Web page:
As children and adults alike we love picking fresh fruit straight from the bushes in our gardens.
Berryfruit; raspberries, boysenberries, blackberries, currants, and blueberries have become popular in recent years because of the great taste and their proven health properties. Berries are a must for all gardens.
Spring is the best time to plant berries. There are numerous berry varieties on the market today, along with the introduction of many thornless varieties. All berries are self fertile except for blueberries. When planting blueberries, which are so versatile and make a lovely informal hedge, it is best to plant different varietes to assit in pollination resulting in a much greater berry yeild.
Where to Plant
Choose a warm sunny position, sheltered from strong winds.
Brambles (raspberries, boysenberries, blackberries) will grow in most soils. These require a fence or frame to grow along.
Blueberries require a free draining but moist soil which is acidic (do not use lime or dolomite).
In clay soils, raise plantings and add lots of compost.
This is a highly recommended practice as it suppresses weeds and conserves moisture in the soil. We recommend using Daltons Mulch and Feed
Berryfruit generally benefit from an annual dressing of lime or gypsum, in August, followed by an application of General Fertiliser in September.
Blueberries - Feed with acid fertiliser such as Azalea / rhododendron fertiliser.
Many berryfruit can withstand considerable dry periods, but watering will greatly improve the result.
Although there are a number of pests and diseases that can attack berryfruit, they tend to be minor or easily controlled. The major pest is birds.
We recommend covering your plants with bird netting during harvest time.
Raspberries, blueberries, and currants are relatively pest free, although raspberries will get botrytis grey mould if there is wet weather during picking. Use grosafe free Flo Copper.
Boysenberries and blackberries may suffer from dryberry disease, caterpillars, and mites. Yates Mavrik will deal to the pests.
Gooseberries are attacked by powdery mildew although some varieties are resistant.
The sprays we recommend are all low toxicity and environmentally friendly, but observe the waiting time between spraying and harvest, listed on the label.
Most berryfruits grow on bushes or vines. Hence there is little required to shaping.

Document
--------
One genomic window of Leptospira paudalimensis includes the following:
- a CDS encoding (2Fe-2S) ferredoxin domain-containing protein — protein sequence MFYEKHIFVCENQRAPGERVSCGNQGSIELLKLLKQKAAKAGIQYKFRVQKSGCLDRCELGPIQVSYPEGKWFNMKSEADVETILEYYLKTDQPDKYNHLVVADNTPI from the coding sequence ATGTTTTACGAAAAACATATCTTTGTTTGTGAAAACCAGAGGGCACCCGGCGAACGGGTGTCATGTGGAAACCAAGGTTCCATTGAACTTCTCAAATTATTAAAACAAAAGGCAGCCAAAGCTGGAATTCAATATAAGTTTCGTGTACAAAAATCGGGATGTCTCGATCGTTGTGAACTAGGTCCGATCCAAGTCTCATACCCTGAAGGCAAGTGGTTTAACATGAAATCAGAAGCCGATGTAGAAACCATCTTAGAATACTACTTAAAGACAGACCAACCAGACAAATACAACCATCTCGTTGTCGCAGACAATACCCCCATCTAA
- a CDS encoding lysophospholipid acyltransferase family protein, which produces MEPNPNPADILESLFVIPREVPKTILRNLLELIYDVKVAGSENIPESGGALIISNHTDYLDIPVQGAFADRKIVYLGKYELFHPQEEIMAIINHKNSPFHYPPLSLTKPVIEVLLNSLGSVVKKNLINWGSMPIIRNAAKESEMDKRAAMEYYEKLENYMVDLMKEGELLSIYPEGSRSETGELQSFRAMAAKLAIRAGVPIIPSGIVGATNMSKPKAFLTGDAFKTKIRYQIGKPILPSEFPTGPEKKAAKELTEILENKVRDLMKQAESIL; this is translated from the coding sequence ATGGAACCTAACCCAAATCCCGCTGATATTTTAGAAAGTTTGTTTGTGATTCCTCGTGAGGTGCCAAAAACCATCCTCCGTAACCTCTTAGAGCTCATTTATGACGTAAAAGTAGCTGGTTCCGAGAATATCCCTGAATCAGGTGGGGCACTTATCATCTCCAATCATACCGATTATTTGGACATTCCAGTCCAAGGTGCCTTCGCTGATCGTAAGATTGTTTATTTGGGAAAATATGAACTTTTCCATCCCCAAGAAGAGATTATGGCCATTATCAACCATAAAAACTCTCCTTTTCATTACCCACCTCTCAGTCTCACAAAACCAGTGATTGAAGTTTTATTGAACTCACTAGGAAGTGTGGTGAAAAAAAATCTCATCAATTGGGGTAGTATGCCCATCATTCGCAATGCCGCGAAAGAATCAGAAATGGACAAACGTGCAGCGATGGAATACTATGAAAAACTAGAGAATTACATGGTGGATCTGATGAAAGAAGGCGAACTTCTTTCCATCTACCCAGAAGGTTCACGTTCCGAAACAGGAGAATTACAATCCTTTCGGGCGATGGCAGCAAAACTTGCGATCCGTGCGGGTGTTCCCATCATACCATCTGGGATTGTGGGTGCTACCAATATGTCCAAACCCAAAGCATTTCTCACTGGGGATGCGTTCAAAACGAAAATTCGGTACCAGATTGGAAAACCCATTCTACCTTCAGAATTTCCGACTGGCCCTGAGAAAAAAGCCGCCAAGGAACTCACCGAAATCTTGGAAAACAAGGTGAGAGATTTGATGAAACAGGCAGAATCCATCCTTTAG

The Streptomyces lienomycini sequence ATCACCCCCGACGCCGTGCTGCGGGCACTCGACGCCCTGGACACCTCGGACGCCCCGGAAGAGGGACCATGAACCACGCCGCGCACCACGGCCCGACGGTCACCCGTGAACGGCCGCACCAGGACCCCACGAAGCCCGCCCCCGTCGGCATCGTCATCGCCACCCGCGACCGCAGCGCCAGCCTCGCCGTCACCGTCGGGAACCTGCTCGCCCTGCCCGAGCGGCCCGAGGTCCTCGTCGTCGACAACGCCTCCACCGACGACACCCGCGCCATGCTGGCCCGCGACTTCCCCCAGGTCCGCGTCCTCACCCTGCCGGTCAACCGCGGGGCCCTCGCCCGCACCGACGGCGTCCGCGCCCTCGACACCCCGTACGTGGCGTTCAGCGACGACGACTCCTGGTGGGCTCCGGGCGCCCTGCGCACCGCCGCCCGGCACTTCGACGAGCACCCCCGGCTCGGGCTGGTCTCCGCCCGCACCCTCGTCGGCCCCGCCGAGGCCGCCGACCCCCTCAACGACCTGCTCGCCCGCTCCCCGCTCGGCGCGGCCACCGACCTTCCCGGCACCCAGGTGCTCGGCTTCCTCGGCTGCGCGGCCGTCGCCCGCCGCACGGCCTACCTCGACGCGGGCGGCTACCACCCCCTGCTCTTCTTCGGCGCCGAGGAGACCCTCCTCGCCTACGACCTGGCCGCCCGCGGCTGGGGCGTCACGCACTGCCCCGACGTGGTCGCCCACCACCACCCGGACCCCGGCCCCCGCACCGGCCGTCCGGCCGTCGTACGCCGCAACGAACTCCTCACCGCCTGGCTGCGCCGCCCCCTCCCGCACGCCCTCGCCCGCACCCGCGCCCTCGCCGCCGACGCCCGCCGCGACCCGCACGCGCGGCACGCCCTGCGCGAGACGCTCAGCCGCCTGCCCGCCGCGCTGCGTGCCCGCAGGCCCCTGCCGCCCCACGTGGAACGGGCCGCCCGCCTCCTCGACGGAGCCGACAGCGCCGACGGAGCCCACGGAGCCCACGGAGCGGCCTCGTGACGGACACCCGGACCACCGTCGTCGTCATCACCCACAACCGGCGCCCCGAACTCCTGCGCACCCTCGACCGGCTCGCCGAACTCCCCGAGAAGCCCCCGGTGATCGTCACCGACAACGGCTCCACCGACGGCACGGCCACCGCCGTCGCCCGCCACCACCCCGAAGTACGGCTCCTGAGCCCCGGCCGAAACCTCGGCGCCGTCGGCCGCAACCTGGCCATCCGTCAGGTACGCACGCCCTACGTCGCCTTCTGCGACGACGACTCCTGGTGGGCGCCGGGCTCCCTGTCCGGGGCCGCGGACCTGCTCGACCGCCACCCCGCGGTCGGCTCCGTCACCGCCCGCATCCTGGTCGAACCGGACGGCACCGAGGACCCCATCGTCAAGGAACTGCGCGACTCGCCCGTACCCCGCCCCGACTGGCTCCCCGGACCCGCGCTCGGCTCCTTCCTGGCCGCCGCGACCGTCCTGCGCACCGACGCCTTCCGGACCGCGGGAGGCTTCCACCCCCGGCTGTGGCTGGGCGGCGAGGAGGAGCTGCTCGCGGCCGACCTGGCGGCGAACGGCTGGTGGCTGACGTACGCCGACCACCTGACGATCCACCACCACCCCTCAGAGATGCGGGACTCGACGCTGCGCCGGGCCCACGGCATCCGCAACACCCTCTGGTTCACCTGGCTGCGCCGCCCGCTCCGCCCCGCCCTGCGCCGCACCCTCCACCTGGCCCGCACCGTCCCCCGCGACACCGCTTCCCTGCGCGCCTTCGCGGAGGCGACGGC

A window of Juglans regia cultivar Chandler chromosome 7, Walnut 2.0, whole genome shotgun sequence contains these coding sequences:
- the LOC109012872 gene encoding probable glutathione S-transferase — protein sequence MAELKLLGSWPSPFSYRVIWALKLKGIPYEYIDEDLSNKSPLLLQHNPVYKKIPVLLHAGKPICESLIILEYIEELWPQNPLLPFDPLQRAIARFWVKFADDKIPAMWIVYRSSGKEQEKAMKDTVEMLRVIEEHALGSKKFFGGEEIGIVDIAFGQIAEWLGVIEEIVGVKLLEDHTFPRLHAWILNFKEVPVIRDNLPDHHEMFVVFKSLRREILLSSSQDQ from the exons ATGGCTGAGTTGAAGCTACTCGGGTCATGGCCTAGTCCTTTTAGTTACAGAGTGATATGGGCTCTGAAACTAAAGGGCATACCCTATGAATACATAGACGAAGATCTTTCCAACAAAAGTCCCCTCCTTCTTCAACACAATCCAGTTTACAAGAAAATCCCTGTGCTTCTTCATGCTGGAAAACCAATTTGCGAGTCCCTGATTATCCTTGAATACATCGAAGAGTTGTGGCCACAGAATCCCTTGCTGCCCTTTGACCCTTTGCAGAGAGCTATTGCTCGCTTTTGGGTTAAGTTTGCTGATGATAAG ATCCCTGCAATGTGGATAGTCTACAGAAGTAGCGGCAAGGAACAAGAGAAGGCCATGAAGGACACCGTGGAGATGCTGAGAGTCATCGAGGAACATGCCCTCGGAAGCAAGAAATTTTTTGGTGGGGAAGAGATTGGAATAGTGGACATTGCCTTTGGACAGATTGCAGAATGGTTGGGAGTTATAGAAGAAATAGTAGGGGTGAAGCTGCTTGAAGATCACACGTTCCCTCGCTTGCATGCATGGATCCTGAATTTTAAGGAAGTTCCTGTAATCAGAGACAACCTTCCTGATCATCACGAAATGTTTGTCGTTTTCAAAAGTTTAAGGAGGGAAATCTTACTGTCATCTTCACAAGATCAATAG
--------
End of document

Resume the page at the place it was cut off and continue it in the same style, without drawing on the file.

Pruning for continuous crops, and to keep the bush - vine under control, requires some attention.
Raspberries are upright canes and fruit on new seasons growth which originates from the previous years new canes that have emerged from the soil. Therefore in July, cut out all old canes which carried last seasons crop. These canes are distinguished from the one year canes which you want to retain, by their grey colour, and usually by this time are dry brittle wood. The canes to be retained tend to be light brown in colour and still very green and alive. These retained canes can then be shortened back to about two thirds their height.
Tying 4 - 5 canes together at the top is a common practice to help keep them upright when new growth starts in spring. The new canes for the following year’s crop will emerge and grow in late spring summer. They will require tying up for support. Suckers that emerge 20 cm or more away from the base should be removed.
Boysenberries and Blackberries require to be grown on a fence / wire support for the long limp canes. They fruit on new season’s growth which originates from vines grown the previous summer - autumn. (In many areas, blackberries will also fruit on current season’s growth which means they can be cut back hard in winter.) In July prune out all old canes that carried fruit last season, and tie up all the new canes that have been grown through the autumn.
Currants fruit on wood grown the previous season as well as older wood. Hence, in July prune out really old wood and shorten the bush by about one quarter to keep it contained.
Gooseberries fruit on spurs which last several years, but best fruit is on young ones, so cut out aged wood.
Blueberries fruit on wood grown the previous season. Therefore to both keep the bush under control and to maintain good fruiting, prune the growth that has carried the crop as soon as it is picked, in summer. This encourages new growth from a lower level maintaining a compact bush. Water well in summer to encourage this new growth.
Harvest when ripe, eat fresh or cook, just make sure you beat the birds!